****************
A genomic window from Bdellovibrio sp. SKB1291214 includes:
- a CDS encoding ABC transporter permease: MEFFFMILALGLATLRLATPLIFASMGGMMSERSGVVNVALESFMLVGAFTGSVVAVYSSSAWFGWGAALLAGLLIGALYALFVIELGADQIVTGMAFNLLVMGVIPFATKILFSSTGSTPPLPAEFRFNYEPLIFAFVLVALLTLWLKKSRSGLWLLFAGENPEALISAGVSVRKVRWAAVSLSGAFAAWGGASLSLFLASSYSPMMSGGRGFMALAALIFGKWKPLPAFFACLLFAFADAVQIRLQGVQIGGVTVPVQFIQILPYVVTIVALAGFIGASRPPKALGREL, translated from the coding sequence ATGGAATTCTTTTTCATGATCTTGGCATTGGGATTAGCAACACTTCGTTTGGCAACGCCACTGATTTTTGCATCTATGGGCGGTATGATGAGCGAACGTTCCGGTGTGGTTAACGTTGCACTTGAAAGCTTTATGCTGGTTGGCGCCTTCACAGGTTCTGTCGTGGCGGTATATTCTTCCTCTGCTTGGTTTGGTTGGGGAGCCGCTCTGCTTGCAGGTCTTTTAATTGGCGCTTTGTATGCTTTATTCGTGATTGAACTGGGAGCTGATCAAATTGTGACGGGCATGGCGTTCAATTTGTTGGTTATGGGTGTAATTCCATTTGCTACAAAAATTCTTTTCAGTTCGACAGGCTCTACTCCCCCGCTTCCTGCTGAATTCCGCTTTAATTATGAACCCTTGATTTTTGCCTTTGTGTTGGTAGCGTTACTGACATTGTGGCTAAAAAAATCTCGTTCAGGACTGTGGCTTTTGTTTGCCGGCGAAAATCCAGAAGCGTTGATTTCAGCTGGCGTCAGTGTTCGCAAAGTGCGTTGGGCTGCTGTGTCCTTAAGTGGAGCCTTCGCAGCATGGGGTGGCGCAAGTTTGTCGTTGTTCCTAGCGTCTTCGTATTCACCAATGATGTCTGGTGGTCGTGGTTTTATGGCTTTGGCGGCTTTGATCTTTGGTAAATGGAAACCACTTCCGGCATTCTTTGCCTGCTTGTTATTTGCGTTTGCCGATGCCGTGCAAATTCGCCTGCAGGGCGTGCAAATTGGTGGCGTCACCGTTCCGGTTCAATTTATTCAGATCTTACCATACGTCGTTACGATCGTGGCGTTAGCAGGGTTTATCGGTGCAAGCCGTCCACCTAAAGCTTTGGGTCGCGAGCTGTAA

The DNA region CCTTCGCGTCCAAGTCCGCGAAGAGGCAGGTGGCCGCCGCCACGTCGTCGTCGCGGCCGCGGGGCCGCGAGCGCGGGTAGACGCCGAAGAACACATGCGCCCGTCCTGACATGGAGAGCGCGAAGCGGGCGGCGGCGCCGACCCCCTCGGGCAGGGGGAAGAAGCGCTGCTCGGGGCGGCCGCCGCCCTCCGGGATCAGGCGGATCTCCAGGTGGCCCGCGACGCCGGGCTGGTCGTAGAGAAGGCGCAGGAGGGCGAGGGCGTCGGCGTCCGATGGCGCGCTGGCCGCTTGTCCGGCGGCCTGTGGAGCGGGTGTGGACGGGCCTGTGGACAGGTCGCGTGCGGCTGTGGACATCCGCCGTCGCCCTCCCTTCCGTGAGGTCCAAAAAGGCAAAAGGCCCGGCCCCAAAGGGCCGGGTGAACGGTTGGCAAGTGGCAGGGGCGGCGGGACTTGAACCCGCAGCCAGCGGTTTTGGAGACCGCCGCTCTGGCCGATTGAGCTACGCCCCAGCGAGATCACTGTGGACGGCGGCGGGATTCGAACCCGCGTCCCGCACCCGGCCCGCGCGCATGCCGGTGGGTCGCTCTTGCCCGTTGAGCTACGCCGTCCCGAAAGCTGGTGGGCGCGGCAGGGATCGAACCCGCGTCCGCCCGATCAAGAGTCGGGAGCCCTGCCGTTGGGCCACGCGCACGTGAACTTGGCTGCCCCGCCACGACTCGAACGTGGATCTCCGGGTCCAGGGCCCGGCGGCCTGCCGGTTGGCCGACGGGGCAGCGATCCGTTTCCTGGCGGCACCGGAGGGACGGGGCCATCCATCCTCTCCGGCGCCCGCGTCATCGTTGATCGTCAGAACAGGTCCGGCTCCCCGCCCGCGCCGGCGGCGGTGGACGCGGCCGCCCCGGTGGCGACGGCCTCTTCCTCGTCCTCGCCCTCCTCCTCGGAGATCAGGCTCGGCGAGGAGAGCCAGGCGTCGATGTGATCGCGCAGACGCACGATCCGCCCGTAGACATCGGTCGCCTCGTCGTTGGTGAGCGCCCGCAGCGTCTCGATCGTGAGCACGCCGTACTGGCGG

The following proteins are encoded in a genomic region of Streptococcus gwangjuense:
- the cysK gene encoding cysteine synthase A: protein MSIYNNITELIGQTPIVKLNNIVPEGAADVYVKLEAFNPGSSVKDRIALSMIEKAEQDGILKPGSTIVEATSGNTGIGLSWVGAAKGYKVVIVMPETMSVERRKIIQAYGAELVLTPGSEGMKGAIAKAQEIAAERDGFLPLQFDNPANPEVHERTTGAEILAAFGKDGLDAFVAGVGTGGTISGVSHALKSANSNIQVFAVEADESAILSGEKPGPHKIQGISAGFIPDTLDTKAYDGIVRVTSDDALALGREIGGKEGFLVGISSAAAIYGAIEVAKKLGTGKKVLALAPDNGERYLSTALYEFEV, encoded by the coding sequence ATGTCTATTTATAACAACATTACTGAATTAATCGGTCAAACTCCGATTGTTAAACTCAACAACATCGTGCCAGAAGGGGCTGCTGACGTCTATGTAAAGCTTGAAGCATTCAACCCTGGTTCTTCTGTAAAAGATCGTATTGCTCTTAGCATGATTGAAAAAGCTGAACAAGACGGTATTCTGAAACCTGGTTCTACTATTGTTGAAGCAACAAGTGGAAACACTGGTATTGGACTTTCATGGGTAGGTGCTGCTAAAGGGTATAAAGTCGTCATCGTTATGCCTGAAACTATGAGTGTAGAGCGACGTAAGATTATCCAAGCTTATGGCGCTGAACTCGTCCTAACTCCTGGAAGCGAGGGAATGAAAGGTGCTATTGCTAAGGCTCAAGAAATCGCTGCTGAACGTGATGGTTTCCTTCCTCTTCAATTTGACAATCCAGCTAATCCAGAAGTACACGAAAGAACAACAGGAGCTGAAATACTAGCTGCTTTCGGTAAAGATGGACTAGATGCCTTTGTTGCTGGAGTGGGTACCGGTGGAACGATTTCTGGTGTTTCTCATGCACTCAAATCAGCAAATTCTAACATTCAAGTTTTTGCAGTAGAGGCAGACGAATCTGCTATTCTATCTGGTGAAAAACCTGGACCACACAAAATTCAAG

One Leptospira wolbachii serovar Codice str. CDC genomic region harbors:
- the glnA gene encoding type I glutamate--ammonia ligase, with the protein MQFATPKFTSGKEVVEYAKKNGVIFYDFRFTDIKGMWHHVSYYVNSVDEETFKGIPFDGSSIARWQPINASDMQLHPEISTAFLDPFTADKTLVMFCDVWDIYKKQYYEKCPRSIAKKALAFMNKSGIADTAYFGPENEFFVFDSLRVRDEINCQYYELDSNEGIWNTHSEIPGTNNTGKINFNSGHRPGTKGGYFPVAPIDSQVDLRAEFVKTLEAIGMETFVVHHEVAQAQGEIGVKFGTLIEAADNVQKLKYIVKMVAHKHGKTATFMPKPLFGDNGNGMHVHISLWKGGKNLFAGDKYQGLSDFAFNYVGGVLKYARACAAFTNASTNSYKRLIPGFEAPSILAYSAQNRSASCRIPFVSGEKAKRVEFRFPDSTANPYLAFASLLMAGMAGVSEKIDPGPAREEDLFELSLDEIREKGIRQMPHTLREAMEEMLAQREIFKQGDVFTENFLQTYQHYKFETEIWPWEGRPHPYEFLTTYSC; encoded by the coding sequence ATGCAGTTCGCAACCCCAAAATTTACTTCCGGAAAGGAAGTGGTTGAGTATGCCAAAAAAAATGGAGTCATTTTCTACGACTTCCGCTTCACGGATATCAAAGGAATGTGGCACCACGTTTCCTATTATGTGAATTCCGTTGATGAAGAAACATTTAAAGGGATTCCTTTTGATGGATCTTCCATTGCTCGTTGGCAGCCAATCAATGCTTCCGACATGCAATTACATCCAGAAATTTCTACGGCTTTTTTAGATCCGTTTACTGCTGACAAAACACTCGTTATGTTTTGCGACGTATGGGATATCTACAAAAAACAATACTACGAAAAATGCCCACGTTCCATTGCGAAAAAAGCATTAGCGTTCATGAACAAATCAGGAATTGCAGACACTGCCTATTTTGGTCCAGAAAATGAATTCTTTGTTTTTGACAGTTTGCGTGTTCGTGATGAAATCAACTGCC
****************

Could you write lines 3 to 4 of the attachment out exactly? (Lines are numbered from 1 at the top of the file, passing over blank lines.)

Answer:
The DNA region CCTTCGCGTCCAAGTCCGCGAAGAGGCAGGTGGCCGCCGCCACGTCGTCGTCGCGGCCGCGGGGCCGCGAGCGCGGGTAGACGCCGAAGAACACATGCGCCCGTCCTGACATGGAGAGCGCGAAGCGGGCGGCGGCGCCGACCCCCTCGGGCAGGGGGAAGAAGCGCTGCTCGGGGCGGCCGCCGCCCTCCGGGATCAGGCGGATCTCCAGGTGGCCCGCGACGCCGGGCTGGTCGTAGAGAAGGCGCAGGAGGGCGAGGGCGTCGGCGTCCGATGGCGCGCTGGCCGCTTGTCCGGCGGCCTGTGGAGCGGGTGTGGACGGGCCTGTGGACAGGTCGCGTGCGGCTGTGGACATCCGCCGTCGCCCTCCCTTCCGTGAGGTCCAAAAAGGCAAAAGGCCCGGCCCCAAAGGGCCGGGTGAACGGTTGGCAAGTGGCAGGGGCGGCGGGACTTGAACCCGCAGCCAGCGGTTTTGGAGACCGCCGCTCTGGCCGATTGAGCTACGCCCCAGCGAGATCACTGTGGACGGCGGCGGGATTCGAACCCGCGTCCCGCACCCGGCCCGCGCGCATGCCGGTGGGTCGCTCTTGCCCGTTGAGCTACGCCGTCCCGAAAGCTGGTGGGCGCGGCAGGGATCGAACCCGCGTCCGCCCGATCAAGAGTCGGGAGCCCTGCCGTTGGGCCACGCGCACGTGAACTTGGCTGCCCCGCCACGACTCGAACGTGGATCTCCGGGTCCAGGGCCCGGCGGCCTGCCGGTTGGCCGACGGGGCAGCGATCCGTTTCCTGGCGGCACCGGAGGGACGGGGCCATCCATCCTCTCCGGCGCCCGCGTCATCGTTGATCGTCAGAACAGGTCCGGCTCCCCGCCCGCGCCGGCGGCGGTGGACGCGGCCGCCCCGGTGGCGACGGCCTCTTCCTCGTCCTCGCCCTCCTCCTCGGAGATCAGGCTCGGCGAGGAGAGCCAGGCGTCGATGTGATCGCGCAGACGCACGATCCGCCCGTAGACATCGGTCGCCTCGTCGTTGGTGAGCGCCCGCAGCGTCTCGATCGTGAGCACGCCGTACTGGCGG

The following proteins are encoded in a genomic region of Streptococcus gwangjuense: